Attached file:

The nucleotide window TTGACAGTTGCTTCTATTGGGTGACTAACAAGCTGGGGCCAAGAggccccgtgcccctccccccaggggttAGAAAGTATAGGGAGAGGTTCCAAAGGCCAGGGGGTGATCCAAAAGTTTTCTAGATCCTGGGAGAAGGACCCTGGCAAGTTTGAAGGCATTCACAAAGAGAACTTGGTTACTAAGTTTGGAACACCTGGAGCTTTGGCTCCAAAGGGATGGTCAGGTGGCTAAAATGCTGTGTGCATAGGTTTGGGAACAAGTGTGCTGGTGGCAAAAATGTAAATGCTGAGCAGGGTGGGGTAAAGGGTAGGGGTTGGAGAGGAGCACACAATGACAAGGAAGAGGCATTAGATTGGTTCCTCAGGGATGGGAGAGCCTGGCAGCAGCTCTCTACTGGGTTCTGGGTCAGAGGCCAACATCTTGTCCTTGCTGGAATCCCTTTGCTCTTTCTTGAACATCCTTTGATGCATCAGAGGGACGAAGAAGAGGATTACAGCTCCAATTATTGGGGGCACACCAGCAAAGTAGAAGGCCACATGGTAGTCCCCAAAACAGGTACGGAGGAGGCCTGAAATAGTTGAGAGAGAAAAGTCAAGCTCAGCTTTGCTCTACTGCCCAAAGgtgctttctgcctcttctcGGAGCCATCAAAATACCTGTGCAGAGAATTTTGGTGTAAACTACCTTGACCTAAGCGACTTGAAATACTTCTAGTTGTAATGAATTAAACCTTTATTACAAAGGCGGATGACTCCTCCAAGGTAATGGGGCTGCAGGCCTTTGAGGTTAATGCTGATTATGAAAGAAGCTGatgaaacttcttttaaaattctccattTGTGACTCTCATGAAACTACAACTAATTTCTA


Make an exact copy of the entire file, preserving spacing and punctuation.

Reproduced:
The nucleotide window TTGACAGTTGCTTCTATTGGGTGACTAACAAGCTGGGGCCAAGAggccccgtgcccctccccccaggggttAGAAAGTATAGGGAGAGGTTCCAAAGGCCAGGGGGTGATCCAAAAGTTTTCTAGATCCTGGGAGAAGGACCCTGGCAAGTTTGAAGGCATTCACAAAGAGAACTTGGTTACTAAGTTTGGAACACCTGGAGCTTTGGCTCCAAAGGGATGGTCAGGTGGCTAAAATGCTGTGTGCATAGGTTTGGGAACAAGTGTGCTGGTGGCAAAAATGTAAATGCTGAGCAGGGTGGGGTAAAGGGTAGGGGTTGGAGAGGAGCACACAATGACAAGGAAGAGGCATTAGATTGGTTCCTCAGGGATGGGAGAGCCTGGCAGCAGCTCTCTACTGGGTTCTGGGTCAGAGGCCAACATCTTGTCCTTGCTGGAATCCCTTTGCTCTTTCTTGAACATCCTTTGATGCATCAGAGGGACGAAGAAGAGGATTACAGCTCCAATTATTGGGGGCACACCAGCAAAGTAGAAGGCCACATGGTAGTCCCCAAAACAGGTACGGAGGAGGCCTGAAATAGTTGAGAGAGAAAAGTCAAGCTCAGCTTTGCTCTACTGCCCAAAGgtgctttctgcctcttctcGGAGCCATCAAAATACCTGTGCAGAGAATTTTGGTGTAAACTACCTTGACCTAAGCGACTTGAAATACTTCTAGTTGTAATGAATTAAACCTTTATTACAAAGGCGGATGACTCCTCCAAGGTAATGGGGCTGCAGGCCTTTGAGGTTAATGCTGATTATGAAAGAAGCTGatgaaacttcttttaaaattctccattTGTGACTCTCATGAAACTACAACTAATTTCTA